It was very easy for me to get their access, but also extremely difficult to build a narrative. I was thinking how could I tell a story with images of a river Indrawati, a northeastern river of Nepal & an ethnic group of fishermen ‘Majhi’.
There are over 27-crusher industries on the bank of Indrawati, which export river-based items such as crushed stones and sand with heavy mining equipment. For this, the inhabitancy of fishes & other types of marine lives are at the edge vanishing. ‘Majhis’, people who once lived on catching & selling fishes, are changing their century old traditional occupation & become daily labour in the crusher Industries.
I went there without knowing where to stay & eat. The people were very kind to me. They gave shelter & food, even though in some villages people were extremely poor. I can remember Sujan Majhi, a 22 years old daily labour in the crasher industry & father of 2 kids, telling me at a starry night, when you go back you can tell the story, that you have stayed in Sujan Majhi’s house, from where you can see the Langtang Himal through window. Or in late night in Sipaborgaw I woke up with a sound of chorus. Young ladies & boys were singing & dancing with ancient sprit. I wonder how these people are celebrating their life without having fear of uncertainty. I tried to photograph this uncertainty of their life. To photograph the restlessness of their life, which dissolves with their blood, like nicotine. & Yes! Love of their life.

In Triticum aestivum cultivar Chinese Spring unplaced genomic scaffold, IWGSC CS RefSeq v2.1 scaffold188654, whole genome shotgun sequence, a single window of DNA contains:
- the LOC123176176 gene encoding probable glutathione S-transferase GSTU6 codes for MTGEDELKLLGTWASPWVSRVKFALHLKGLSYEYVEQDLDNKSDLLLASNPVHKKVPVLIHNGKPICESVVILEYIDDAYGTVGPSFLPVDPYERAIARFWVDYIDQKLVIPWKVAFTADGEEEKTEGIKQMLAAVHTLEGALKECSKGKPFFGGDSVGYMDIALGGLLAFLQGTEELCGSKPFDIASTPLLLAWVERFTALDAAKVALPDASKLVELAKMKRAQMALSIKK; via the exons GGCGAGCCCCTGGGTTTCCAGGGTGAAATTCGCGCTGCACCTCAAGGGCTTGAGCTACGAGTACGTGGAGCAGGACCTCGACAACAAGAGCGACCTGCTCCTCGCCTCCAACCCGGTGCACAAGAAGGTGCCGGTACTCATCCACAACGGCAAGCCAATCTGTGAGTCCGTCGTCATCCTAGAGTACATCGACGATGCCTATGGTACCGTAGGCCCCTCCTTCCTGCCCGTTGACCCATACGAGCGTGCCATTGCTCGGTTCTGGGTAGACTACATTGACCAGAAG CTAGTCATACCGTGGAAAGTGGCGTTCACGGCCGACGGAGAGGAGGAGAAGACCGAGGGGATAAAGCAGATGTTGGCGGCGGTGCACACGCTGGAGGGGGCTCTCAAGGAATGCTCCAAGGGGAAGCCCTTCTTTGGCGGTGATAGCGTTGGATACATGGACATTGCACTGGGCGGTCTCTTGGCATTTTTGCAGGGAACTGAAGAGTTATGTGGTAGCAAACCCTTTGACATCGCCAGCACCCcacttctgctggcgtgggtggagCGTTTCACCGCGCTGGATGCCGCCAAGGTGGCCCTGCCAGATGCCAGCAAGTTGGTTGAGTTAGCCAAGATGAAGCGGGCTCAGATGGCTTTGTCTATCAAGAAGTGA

Photographs & Text: Arfun Ahmed | Website: http://arfunahmed.com
Indrawati River Story, by Arfun Ahmed is part of our Showcase Series on Bangladesh Photography curated by Munem Wasif, Chobimela International Festival of Photography.
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